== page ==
Poppy Scotland have sent this: ‘Whether you’re a passionate piper, masterful musician or simply want to stand proud and shine a light of remembrance on the brave men who gave their lives or were captured and taken thousands of miles across to Eastern Europe where they remained until the end of the War, join us as we commemorate the 80th anniversary of the ‘other Dunkirk’, the Battle of St Valery-en-Caux,
‘By supporting this event, you can pay respect and help raise awareness of the three charities involved; Poppyscotland, Legion Scotland and RCET: Scotland’s Armed Forces Children’s Charity.
‘With your help we hope that at 10am on the 12th of June pipers, and other musicians, across the world will take to their doorsteps to play the retreat: The Heroes of St Valery.’
Put the date in your diary, it’s a week tomorrow. Here’s the Army’s P/M Ben Duncan playing the eponymous tune:
Famous pipers caught up in the debacle were William MacDonald, Inverness, P/M Donald MacLeod, who escaped and returned to fight at the front once more, and P/M Donald MacLean the composer of the eponymous tune. It can be found in the excellent ‘Cabar Feidh Collection – Music of the Queen’s Own Highlanders’. More information on this important endeavour here. Get the book here.
Reader Brigid Flannery from Connecticut has sent these submissions for our Lockdown painting and essay challenge……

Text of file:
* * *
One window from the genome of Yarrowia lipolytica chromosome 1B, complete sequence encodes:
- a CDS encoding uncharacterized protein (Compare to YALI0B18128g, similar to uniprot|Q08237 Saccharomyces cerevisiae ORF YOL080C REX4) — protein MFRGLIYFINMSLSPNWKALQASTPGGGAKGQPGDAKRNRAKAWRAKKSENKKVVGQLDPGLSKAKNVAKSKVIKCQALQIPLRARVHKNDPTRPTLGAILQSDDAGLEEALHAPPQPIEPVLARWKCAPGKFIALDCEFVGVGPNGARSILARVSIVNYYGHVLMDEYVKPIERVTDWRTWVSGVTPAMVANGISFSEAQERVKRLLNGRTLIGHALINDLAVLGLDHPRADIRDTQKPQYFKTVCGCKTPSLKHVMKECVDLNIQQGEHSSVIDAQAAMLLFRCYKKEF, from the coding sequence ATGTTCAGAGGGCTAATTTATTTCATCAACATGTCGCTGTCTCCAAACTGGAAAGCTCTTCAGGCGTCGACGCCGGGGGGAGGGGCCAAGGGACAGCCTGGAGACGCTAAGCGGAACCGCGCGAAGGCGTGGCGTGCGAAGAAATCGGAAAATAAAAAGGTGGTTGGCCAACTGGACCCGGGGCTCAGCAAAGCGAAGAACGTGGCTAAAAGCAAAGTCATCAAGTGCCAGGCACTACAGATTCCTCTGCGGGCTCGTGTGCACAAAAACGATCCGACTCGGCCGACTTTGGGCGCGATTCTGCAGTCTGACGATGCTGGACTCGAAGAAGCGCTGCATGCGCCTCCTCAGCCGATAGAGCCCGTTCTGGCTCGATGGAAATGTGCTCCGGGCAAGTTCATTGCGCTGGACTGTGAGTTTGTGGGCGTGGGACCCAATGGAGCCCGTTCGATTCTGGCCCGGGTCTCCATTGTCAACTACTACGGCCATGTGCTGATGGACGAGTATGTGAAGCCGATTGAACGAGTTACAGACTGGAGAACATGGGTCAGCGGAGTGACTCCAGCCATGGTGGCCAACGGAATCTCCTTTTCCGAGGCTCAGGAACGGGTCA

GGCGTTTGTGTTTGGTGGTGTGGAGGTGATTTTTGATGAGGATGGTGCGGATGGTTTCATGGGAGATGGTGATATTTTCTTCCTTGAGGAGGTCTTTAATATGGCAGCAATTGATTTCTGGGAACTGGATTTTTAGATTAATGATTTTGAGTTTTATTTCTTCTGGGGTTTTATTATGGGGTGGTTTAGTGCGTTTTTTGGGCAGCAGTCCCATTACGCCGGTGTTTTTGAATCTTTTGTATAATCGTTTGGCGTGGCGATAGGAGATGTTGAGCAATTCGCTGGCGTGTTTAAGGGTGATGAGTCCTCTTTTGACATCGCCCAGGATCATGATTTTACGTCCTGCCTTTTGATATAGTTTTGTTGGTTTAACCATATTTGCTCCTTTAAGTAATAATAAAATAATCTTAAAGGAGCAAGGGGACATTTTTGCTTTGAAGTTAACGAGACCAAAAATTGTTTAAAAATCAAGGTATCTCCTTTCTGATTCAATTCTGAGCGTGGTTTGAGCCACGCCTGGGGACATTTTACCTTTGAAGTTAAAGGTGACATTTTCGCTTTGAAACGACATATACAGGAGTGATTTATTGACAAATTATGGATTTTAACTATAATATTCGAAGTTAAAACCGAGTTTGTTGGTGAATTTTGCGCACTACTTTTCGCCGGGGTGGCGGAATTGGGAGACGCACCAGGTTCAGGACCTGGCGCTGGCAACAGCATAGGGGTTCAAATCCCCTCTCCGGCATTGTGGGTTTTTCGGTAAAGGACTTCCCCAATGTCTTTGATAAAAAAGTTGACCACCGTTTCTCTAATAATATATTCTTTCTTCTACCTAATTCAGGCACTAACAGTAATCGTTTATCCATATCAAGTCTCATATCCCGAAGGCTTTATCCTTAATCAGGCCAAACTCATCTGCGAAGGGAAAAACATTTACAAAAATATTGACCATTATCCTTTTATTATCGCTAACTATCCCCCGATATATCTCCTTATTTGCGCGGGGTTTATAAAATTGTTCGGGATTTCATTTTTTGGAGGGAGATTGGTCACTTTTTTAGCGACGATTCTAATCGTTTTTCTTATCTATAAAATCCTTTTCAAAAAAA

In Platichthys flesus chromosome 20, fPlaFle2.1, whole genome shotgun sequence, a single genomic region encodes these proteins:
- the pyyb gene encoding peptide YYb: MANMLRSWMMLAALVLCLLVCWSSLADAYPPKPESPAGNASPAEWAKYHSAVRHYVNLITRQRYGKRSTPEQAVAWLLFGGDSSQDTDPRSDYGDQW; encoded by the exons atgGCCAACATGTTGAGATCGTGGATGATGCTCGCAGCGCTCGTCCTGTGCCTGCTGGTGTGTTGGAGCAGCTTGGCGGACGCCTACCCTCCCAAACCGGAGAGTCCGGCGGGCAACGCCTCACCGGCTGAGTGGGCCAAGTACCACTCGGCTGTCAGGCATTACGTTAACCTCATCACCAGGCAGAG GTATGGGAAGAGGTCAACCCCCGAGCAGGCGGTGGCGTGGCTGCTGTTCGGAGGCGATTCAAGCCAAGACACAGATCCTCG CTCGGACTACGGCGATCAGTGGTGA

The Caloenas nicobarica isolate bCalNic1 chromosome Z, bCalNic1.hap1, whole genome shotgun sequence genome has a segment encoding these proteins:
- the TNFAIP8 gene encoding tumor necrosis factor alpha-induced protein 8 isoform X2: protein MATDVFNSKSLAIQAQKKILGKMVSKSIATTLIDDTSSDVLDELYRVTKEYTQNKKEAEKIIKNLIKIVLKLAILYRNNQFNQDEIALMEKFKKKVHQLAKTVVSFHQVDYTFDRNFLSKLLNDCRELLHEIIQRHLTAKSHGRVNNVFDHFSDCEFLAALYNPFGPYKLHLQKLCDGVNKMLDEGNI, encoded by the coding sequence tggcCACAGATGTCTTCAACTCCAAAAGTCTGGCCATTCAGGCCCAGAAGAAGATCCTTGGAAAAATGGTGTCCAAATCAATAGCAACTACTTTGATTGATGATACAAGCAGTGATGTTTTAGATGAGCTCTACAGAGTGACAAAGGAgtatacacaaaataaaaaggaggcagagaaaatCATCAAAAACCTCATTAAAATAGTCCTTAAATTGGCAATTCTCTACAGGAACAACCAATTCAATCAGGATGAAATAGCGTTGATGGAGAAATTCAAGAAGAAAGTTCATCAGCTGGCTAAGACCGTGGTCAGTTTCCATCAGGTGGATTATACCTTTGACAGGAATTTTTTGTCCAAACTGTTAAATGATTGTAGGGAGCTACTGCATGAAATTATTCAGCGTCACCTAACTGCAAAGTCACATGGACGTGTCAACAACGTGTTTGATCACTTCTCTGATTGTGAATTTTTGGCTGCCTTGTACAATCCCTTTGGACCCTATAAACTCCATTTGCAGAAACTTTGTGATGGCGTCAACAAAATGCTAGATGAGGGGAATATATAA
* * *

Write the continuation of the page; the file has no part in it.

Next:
The Piper’s Stones……My husband and I were on a epic tour that took us from Ireland to Scotland, to England. We drove more than one thousand miles and stayed in over twenty B&Bs. I was researching World Heritage sites and the stories that went along with them for a story writing unit I would be teaching.
We visited castles, churches, forts, and the like. One spot I was eager to see was a 3000 year old stone circle in County Wicklow, Ireland. Called ‘The Piper’s Stones’, it was a small group of boulders atop a hill in Hollywood.
The name came from a large outlier that was, according to local legend, the piper. The story goes that there was a ceilidh on a Sunday. Of course, dancing on the holy day was not to be done and the dancers were turned to stone for defying the Sabbath rule.
When I visited, among the stones there was also a wind blown and contorted whitethorn tree where offerings and petitions were left. Woe to anyone who interfered with the tree thought to be an outpost for the faerie folk.
The year was 2011, the summer after I got my bagpipes. I had brought along the pipes on our trip to play at my great grandmother’s grave when we got to Motherwell, Scotland. So it seemed to be a grand idea to climb the hill in Wicklow, Ireland, minding the sheep, to see the Piper’s Stones and play a tune there as well.
It was a beautiful day and I did my best; at the time I could just play Amazing Grace. Taking a moment at the end of the tune to appreciate the view, I thought I heard voices. Little teeny voices seeming to say ‘Play More!’
Could it be the faeries from under the tree? The stones themselves pleading for more? Again came the voices, ‘Play More!’ Looking far down the hill and across the road my eye caught movement. Two young men waving and yelling, ‘Play More!’ My ﬁrst audience! And yes, I’ve continued since then and will keep playing more and more.
- More on the stones here.